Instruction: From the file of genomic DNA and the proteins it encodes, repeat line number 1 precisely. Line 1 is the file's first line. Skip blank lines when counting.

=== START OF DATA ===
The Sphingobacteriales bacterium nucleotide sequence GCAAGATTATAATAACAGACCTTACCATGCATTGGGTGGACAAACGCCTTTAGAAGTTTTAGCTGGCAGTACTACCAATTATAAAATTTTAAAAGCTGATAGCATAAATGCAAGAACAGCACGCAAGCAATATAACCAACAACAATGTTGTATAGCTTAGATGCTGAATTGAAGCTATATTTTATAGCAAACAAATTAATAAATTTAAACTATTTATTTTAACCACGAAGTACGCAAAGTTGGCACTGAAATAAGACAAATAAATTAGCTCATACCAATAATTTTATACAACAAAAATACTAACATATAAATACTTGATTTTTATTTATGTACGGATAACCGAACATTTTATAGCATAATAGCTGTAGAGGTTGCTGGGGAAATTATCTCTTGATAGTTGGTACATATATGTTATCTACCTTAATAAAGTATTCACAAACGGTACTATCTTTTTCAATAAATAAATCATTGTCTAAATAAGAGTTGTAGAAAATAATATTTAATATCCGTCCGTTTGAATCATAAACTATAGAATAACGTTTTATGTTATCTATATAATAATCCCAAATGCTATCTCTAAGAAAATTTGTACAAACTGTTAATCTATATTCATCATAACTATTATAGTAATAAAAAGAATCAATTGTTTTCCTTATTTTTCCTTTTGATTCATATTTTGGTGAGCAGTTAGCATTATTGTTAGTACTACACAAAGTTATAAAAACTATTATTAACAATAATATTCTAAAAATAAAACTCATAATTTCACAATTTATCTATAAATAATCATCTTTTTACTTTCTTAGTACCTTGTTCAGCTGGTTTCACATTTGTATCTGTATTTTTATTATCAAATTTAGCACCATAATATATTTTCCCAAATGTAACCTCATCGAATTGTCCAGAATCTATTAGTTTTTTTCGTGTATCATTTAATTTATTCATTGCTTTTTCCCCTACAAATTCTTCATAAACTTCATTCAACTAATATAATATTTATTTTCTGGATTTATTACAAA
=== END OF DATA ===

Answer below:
The Sphingobacteriales bacterium nucleotide sequence GCAAGATTATAATAACAGACCTTACCATGCATTGGGTGGACAAACGCCTTTAGAAGTTTTAGCTGGCAGTACTACCAATTATAAAATTTTAAAAGCTGATAGCATAAATGCAAGAACAGCACGCAAGCAATATAACCAACAACAATGTTGTATAGCTTAGATGCTGAATTGAAGCTATATTTTATAGCAAACAAATTAATAAATTTAAACTATTTATTTTAACCACGAAGTACGCAAAGTTGGCACTGAAATAAGACAAATAAATTAGCTCATACCAATAATTTTATACAACAAAAATACTAACATATAAATACTTGATTTTTATTTATGTACGGATAACCGAACATTTTATAGCATAATAGCTGTAGAGGTTGCTGGGGAAATTATCTCTTGATAGTTGGTACATATATGTTATCTACCTTAATAAAGTATTCACAAACGGTACTATCTTTTTCAATAAATAAATCATTGTCTAAATAAGAGTTGTAGAAAATAATATTTAATATCCGTCCGTTTGAATCATAAACTATAGAATAACGTTTTATGTTATCTATATAATAATCCCAAATGCTATCTCTAAGAAAATTTGTACAAACTGTTAATCTATATTCATCATAACTATTATAGTAATAAAAAGAATCAATTGTTTTCCTTATTTTTCCTTTTGATTCATATTTTGGTGAGCAGTTAGCATTATTGTTAGTACTACACAAAGTTATAAAAACTATTATTAACAATAATATTCTAAAAATAAAACTCATAATTTCACAATTTATCTATAAATAATCATCTTTTTACTTTCTTAGTACCTTGTTCAGCTGGTTTCACATTTGTATCTGTATTTTTATTATCAAATTTAGCACCATAATATATTTTCCCAAATGTAACCTCATCGAATTGTCCAGAATCTATTAGTTTTTTTCGTGTATCATTTAATTTATTCATTGCTTTTTCCCCTACAAATTCTTCATAAACTTCATTCAACTAATATAATATTTATTTTCTGGATTTATTACAAA